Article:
AI in Education: the Help and Harm


The ChatGPT Logo

By Daniel Johnson, Editor/Web Admin

A new artificial intelligence has gained national attention, with conversation about it happening everywhere from Twitter to Tiktok to the major newspapers. ChatGPT, a natural language processor developed by openAI, is a conversational AI that can write texts, do math/logic problems, and write code— all without using the Internet. 

It’s not the first of its kind; there are countless writing and image-generating AI networks available online, as well as the more well-known ones like Grammarly or Alexa. Still, ChatGPT’s free public access has prompted another wave of fear and excitement on the capabilities of artificial intelligence. It serves as a reminder that AI breakthroughs are happening as we speak— so how will we in high school and college react to the change they bring? 

As many have noted in the past few weeks, AI in programs like ChatGPT offer an easier-than-ever path to cheating through writing assignments. In mere seconds, ChatGPT can produce anything from an short-answer explanation of enzyme function to a five-paragraph essay on racism in How to Kill a Mockingbird. If you’re interested, it could give you an explanation on how to remove a peanut butter sandwich from a VCR (in the style of a biblical verse). It is a powerful tool for difficult-to-spot plagiarism. Even if ChatGPT is blocked by the district (and it already is, try searching “ChatGPT” on a chromebook), more chatbots like it will be ready to take its place. Teachers may soon find that assigning essays and short responses for homework is no longer practical.

Mr. Metz, MHS Computer Science teacher, points out the need for teachers to be aware of the changing technology.

“Just like any technology there is usually a time and place where it is helpful and other times where it can be a hindrance…So with AI like ChatGPT, does that mean that students shouldn’t have to ever write essays anymore or learn how to write computer code? I don’t think so. But it does mean that as educators we need to be aware that there are technologies out there that can do those things so well that it may be indistinguishable from student work. This means that maybe assignments like this are only given in class.”

But a warning to students: along with the obvious plagiarism of passing its work off as your own, these programs are not all-knowing. They write based on patterns in the databases of human language they’ve been trained on, and thus, they reflect the errors, biases, and shortcomings of those examples. This means they often lack knowledge in the more niche topics we cover for school, and likely will not be getting you A’s if you use them to write for you. 

On the other hand, the same technology offers students valuable tools. Students can use ChatGPT to draft emails to teachers, simplify dense academic texts, and find explanations for concepts they struggle with in class. It wouldn’t be the first AI used this way— Grammarly is already a popular tool for writing, and it too runs on artificial intelligence technology. Used responsibly, artificial intelligence can be a great help to students without violating academic integrity.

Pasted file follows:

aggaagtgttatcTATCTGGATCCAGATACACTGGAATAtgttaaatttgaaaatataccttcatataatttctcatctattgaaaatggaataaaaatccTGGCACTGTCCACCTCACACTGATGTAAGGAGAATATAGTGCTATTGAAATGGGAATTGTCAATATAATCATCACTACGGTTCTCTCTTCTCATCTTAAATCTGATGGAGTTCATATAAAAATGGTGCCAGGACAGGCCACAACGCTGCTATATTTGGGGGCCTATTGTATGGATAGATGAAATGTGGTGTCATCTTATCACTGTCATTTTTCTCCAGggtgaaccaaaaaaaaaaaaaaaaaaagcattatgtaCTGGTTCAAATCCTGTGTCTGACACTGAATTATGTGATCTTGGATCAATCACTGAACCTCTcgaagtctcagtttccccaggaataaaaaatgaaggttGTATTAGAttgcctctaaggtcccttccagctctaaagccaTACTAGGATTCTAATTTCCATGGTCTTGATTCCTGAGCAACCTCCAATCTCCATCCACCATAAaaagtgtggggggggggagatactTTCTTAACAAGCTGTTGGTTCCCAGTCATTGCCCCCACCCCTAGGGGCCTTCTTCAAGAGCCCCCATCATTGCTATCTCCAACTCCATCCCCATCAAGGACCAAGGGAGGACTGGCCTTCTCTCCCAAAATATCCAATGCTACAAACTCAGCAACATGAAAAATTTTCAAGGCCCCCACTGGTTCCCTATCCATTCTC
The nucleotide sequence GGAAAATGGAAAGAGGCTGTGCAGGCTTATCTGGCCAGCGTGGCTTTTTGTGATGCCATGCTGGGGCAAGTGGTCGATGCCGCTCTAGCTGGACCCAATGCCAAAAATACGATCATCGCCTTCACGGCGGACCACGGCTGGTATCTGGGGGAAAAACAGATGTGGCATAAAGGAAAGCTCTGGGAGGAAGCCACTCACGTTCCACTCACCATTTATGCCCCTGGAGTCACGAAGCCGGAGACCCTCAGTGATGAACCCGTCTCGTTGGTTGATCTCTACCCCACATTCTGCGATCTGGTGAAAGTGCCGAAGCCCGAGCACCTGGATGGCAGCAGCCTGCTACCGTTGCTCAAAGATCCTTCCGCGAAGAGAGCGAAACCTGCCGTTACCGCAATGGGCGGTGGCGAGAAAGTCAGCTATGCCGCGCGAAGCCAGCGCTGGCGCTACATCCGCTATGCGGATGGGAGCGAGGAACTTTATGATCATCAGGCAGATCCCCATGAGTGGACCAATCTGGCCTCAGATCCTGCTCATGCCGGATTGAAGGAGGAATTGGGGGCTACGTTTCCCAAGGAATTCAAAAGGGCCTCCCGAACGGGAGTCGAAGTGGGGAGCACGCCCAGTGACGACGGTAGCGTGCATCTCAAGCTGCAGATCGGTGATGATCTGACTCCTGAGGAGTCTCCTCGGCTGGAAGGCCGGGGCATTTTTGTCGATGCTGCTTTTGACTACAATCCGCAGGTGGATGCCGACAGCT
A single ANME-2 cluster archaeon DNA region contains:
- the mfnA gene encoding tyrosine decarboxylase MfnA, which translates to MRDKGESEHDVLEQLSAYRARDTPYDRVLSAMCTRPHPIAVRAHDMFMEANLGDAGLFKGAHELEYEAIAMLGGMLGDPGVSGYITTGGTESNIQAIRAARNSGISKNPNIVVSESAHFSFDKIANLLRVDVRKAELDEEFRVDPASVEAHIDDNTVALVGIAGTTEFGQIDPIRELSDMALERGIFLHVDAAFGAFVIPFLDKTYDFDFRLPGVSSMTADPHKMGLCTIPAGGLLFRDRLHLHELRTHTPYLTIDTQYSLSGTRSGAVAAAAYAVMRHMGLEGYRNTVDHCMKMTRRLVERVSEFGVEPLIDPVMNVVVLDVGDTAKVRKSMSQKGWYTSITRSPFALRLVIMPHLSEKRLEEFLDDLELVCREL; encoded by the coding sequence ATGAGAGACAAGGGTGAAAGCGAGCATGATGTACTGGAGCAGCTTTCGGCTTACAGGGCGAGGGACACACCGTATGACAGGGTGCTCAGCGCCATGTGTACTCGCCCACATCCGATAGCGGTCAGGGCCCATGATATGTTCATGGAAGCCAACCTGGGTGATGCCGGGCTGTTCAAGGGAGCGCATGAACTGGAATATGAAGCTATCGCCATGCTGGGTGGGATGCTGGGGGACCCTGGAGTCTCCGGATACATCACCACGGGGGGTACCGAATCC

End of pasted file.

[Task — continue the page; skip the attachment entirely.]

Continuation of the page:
Sreekara Dandibhtola, President and founder of the Programming Club, says “I think that schools should allow it [ChatGPT] as a resource similar to the way news articles are cited in reports. Obviously, it should only be used as a resource with the permission of the teacher.”

Mr. Chapin, 12th grade English teacher, believes that for now, high school and tools like ChatGPT should remain separate. It could eventually be integrated, but teachers are not yet prepared. He says that “Technology moves so fast that until we’re well versed in it [ChatGPT], I wouldn’t try to use it. Right now, it’s too new.” 

For seniors, many of whom are preparing for college next year, there’s another factor to consider: will the degree they spend thousands of dollars on (computer science, English/writing, etc.) be rendered useless in this new era? Or an even wider concern: as Hollywood has been predicting for years, are we going too far with technology, inviting a robot takeover worthy of the Matrix? At the same time, what new industries and jobs will be created with the rise of artificial intelligence? Job security has been a common worry in conversations of AI advancement, and the balance between progress and security continues to be a difficult one to keep. 

Mr. Metz addresses the challenge with allowing progress to move too fast in the context of education. He compares it to similar debates on the role of calculators in math classes. 

“Building a solid foundation in math is the only way to firmly grasp more challenging concepts. When we let a calculator have a supporting role more than it should, then that often leads to challenges down the road. This then leads us to the next idea of what school is for in the first place. Is it for dispensing information or getting good grades….If it is the latter, then taking shortcuts is only helping students in the short-term but is massively hurting them in the long-term.”

These are not new questions. Again, ChatGPT is not the first AI natural language processor, or even the first one from openAI; it is the improved version of the previous model, GTP-3, and of the same maker as the AI-image generator, DALL-E. It was not the first technology to ask us difficult questions, and it will not be the last. As our society approaches a new IT revolution, it will be important to remain critical of AI’s overreach or abuse, without spreading mass panic and misinformation.